Some recent cybercrimes on government institutions
DDoS Attack on Russian Defense Ministry Website – The Russian Defense Ministry was hit by a Distributed-Denial-of-Service (DDoS) attack on 16th July 2021, which they claim to have been executed by a foreign entity. Although the attack didn’t end up damaging infrastructure, it coincidentally occurred on the same day they were to discuss digital security with U.S. delegations.
Cyber-disruption on Iran’s Transport and Urbanization Ministry – Iran’s transport and urbanization ministry suffered a cyber disruption in its computer systems on July 2021, which took its websites out of service. The cancellation and delay messages showing at most stations in the country created chaos among its people. The failure of electronic tracking systems of trains across Iran and the denial of a cyberattack left its citizens perplexed.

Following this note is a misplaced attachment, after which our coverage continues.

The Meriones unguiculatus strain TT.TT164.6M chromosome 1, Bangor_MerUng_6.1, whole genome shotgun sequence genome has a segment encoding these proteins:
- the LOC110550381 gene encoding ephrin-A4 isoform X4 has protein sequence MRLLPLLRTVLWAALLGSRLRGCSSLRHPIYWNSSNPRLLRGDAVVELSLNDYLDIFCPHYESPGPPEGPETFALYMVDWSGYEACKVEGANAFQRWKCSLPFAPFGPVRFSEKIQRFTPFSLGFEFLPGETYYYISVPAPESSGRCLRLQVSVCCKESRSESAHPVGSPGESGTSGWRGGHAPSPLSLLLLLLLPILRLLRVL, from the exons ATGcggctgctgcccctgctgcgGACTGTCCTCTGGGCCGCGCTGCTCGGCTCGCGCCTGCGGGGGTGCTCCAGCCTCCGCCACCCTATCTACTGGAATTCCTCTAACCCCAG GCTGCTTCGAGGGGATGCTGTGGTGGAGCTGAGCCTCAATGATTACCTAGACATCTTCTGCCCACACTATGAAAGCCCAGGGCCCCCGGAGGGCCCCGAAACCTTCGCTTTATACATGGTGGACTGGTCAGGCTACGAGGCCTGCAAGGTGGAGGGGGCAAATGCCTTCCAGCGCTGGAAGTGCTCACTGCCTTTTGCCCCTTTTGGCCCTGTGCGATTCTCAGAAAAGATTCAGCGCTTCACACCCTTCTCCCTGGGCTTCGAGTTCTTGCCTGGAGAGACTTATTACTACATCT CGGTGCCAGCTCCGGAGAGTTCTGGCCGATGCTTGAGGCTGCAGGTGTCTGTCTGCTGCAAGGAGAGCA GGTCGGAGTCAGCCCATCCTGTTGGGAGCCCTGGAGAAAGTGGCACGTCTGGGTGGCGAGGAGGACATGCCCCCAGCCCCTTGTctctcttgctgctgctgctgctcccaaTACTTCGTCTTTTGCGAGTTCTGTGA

Ireland’s Health Service Executive Ransomware Attack – Cybercriminals believed to be operating from Russia launched a ransomware attack holding the Health Service Executive’s (HSE) data hostage on May 2021. The attack forced Ireland’s publicly funded health care system to shut down its entire IT system. Although their COVID -19 vaccination program was unaffected, without access to patient records, there were delays in testing and cancellations of medical appointments. The group of cybercriminals demanded a ransom of $20 million for their patient records.
Apart from these cybercrimes, the ongoing Russian invasion of Ukraine has also seen its fair share of cybercrimes with undercover operations on both sides being used to obtain crucial information required during the warfare. The hacker collective Anonymous has also vowed to continue its cybercrimes on Russia.